An optical fibre is ideal for transmitting information over long distances because its optical properties ensure that light pulses remain inside the fibre, even if the fibre curves around a corner. However, it would sometimes be convenient to do optical communications over long distances without the hassle of using a fibre. Military communications and weapons guidance systems, for example, could benefit from sending data-encoded optical pulses through the air. The problem is that the pulses spread out laterally as they travel and may not have high enough intensities to be detected by the recipient.
Now, Howard Milchberg and colleagues at the University of Maryland have found a possible solution to this optical spread by firing a powerful laser 45 m along the corridor of a campus building. Their scheme involves firing a repeating cylindrical pattern of intense pulses along the corridor. The pulses heat the air that they travel through it, dispersing air and creating a region of lower density. The overall effect is to create a pipe of low density air that surrounds a core of unperturbed air at higher density.
This creates an optical waveguide that acts much like an optical fibre. To test its efficacy at transmitting information, the team fired much weaker light pulses through the core of the waveguide. They found that about 20% of the light that would otherwise be lost was transmitted over 45 m.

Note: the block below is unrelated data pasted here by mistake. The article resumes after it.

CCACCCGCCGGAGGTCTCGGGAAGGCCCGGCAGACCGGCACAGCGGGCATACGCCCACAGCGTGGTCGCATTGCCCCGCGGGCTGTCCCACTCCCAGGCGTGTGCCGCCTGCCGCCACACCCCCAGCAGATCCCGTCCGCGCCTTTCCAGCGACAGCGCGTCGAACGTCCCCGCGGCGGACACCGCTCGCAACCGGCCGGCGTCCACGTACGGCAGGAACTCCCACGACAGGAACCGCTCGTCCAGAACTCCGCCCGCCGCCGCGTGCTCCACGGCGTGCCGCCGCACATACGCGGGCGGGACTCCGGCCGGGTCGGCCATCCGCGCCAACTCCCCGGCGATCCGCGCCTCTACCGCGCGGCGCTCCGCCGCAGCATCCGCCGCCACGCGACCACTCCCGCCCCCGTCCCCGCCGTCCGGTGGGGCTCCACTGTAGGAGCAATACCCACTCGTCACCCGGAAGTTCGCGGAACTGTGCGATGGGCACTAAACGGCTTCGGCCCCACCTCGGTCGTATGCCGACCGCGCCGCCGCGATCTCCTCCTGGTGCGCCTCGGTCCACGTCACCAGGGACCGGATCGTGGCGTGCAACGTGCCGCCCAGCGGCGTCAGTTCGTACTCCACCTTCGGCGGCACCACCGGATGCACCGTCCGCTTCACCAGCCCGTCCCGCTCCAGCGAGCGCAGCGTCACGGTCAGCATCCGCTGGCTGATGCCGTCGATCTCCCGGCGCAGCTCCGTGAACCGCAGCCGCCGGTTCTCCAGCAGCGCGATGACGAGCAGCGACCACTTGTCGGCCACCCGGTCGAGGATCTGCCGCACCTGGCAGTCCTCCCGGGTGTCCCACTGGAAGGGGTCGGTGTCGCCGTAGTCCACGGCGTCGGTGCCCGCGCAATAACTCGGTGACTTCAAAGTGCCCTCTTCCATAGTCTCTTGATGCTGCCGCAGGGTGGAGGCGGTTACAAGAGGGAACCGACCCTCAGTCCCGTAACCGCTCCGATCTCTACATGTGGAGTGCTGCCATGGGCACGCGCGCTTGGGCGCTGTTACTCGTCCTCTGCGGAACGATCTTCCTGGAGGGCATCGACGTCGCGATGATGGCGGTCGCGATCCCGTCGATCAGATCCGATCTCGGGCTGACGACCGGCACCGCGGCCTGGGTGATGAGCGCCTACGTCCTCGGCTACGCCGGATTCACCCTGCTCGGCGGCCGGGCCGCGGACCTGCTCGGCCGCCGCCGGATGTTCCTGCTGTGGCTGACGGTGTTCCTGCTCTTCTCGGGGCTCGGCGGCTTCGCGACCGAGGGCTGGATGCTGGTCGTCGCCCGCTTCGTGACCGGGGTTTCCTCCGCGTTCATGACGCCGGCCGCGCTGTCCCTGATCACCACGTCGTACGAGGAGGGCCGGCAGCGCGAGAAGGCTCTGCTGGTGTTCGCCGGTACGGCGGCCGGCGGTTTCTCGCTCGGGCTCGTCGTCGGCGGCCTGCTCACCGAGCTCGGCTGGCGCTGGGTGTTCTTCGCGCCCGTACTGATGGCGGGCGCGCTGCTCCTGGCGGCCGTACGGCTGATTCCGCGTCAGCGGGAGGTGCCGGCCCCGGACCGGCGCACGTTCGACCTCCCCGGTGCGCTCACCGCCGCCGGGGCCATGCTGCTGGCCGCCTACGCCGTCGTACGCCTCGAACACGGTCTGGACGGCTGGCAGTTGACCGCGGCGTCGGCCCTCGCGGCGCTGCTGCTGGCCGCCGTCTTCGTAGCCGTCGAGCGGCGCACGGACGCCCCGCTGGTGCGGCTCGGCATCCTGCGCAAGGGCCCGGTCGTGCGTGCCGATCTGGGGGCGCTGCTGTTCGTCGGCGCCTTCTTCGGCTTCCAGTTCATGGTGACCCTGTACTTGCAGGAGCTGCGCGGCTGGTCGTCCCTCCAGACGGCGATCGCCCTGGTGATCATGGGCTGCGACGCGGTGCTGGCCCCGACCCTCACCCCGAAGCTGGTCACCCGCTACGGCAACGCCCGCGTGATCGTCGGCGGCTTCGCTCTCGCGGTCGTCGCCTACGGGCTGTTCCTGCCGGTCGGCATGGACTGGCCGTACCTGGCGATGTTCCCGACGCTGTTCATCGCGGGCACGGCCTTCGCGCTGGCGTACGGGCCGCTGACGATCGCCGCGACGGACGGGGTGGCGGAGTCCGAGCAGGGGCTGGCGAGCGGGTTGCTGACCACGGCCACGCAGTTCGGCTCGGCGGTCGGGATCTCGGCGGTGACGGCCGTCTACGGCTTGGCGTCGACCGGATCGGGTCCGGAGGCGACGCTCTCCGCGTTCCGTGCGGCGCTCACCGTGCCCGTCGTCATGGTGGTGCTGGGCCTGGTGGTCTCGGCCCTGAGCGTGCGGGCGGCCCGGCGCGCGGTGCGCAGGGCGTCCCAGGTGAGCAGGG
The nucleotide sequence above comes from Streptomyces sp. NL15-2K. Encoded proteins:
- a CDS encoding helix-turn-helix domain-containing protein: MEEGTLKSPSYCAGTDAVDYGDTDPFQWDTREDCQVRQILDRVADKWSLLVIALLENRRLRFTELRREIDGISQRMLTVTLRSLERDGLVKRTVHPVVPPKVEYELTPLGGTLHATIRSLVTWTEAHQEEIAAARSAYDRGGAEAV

Blazing a kilometre-long path
Milchberg says that the experiment “blazes the path for even longer waveguides and many applications”. He adds, “Based on new lasers we are soon to get, we have the recipe to extend our guides to one kilometre and beyond”.
The research is described in a paper that has been accepted for publication in Physical Review X.
If there is one type of music that should defy description by physicists, jazz would be my candidate. The genre thrives on the improvisation and spontaneity of musicians, something that I assumed would be very difficult to describe using equations.
But the German physicist Theo Geisel has found otherwise in a study of how the members of jazz ensembles use tiny deviations in the relative timings of the notes they play. They found that these variations on the downbeat are responsible for “swing”, that essential yet intangible quality that the jazz bassist Christian McBride describes as a “feel”.
You can read more about the physics of jazz – and listen to McBride demonstrate swing – in this article on the NPR website, “What makes that song swing? At last, physicists unravel a jazz mystery”.
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